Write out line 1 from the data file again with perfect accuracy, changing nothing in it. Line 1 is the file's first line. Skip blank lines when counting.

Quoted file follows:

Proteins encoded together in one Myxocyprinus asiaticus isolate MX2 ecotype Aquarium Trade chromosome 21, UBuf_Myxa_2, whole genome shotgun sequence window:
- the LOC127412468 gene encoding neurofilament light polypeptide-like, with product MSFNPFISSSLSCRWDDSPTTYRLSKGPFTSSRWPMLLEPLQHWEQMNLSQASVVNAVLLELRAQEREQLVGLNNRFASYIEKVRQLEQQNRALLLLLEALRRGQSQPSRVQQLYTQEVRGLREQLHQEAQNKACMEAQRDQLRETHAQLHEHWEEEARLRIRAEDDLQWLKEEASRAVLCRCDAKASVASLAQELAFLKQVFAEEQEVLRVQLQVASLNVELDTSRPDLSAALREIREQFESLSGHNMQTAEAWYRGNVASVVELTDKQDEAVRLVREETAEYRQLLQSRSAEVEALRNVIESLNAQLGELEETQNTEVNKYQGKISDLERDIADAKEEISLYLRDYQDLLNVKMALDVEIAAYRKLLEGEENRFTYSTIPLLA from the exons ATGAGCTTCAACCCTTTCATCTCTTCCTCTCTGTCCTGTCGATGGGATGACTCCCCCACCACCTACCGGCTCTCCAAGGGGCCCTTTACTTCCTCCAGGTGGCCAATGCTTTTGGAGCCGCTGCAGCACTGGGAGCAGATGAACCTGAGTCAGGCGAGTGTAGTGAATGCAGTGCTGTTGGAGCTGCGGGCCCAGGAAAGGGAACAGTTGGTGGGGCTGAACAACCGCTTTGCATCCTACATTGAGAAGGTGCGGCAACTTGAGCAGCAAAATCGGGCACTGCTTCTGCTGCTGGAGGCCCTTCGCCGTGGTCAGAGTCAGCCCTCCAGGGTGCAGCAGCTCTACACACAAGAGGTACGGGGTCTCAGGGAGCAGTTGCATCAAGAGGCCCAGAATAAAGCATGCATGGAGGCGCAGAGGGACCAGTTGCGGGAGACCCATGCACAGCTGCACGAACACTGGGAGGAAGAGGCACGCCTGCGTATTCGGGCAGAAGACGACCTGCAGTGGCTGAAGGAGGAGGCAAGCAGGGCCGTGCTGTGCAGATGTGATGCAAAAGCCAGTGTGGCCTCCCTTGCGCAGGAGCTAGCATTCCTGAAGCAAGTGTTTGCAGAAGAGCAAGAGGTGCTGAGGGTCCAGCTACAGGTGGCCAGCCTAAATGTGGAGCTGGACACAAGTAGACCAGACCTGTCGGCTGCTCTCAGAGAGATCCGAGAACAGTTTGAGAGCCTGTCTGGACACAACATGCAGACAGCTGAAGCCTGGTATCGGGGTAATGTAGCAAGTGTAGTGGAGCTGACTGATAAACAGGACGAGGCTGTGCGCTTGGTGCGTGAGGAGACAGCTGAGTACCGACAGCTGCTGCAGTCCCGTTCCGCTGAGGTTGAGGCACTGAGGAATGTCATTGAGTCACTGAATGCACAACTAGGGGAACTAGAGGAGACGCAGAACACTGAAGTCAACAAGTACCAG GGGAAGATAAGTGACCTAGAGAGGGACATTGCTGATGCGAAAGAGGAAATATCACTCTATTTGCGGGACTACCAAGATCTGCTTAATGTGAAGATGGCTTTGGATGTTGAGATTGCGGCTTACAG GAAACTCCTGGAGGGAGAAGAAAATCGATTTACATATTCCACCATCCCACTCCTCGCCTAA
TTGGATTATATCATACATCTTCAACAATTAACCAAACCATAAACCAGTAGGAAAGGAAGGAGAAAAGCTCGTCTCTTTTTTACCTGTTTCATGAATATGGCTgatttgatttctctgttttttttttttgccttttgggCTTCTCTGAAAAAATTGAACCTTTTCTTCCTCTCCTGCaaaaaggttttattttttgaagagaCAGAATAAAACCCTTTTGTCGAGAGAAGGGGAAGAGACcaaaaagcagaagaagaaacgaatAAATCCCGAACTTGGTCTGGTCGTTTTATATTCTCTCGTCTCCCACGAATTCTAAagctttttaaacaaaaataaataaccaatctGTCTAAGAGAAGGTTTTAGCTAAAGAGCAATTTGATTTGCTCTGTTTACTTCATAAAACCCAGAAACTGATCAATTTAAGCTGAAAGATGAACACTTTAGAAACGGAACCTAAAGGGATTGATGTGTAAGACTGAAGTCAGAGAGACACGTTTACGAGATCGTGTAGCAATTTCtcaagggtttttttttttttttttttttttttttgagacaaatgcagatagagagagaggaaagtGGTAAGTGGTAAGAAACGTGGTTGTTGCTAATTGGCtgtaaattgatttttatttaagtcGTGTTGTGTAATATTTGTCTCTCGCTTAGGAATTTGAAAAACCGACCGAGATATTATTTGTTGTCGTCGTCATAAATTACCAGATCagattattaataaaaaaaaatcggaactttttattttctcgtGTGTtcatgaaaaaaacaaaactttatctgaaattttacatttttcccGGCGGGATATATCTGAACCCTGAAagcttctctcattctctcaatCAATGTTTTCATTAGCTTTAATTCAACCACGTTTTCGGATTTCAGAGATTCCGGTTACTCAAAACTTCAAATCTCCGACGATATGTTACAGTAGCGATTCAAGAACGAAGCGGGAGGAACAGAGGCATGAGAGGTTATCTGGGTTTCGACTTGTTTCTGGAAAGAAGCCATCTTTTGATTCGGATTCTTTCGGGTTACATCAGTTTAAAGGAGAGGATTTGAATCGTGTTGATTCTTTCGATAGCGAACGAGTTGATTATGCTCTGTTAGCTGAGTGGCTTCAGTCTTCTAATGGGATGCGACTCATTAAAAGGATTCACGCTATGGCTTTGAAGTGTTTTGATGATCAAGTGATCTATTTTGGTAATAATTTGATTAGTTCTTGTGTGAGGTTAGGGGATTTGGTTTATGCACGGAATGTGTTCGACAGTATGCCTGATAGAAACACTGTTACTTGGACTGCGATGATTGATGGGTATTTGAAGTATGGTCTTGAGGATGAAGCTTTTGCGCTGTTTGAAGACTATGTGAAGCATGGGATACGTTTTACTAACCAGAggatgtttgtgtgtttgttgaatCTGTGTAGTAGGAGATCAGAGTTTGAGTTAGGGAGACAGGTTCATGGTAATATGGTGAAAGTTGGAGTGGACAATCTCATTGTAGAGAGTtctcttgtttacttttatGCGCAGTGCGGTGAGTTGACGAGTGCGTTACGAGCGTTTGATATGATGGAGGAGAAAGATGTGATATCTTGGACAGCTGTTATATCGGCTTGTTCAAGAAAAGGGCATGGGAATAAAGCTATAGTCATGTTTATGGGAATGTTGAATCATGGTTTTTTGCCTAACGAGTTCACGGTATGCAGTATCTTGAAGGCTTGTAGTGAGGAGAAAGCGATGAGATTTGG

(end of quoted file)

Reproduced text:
Proteins encoded together in one Myxocyprinus asiaticus isolate MX2 ecotype Aquarium Trade chromosome 21, UBuf_Myxa_2, whole genome shotgun sequence window: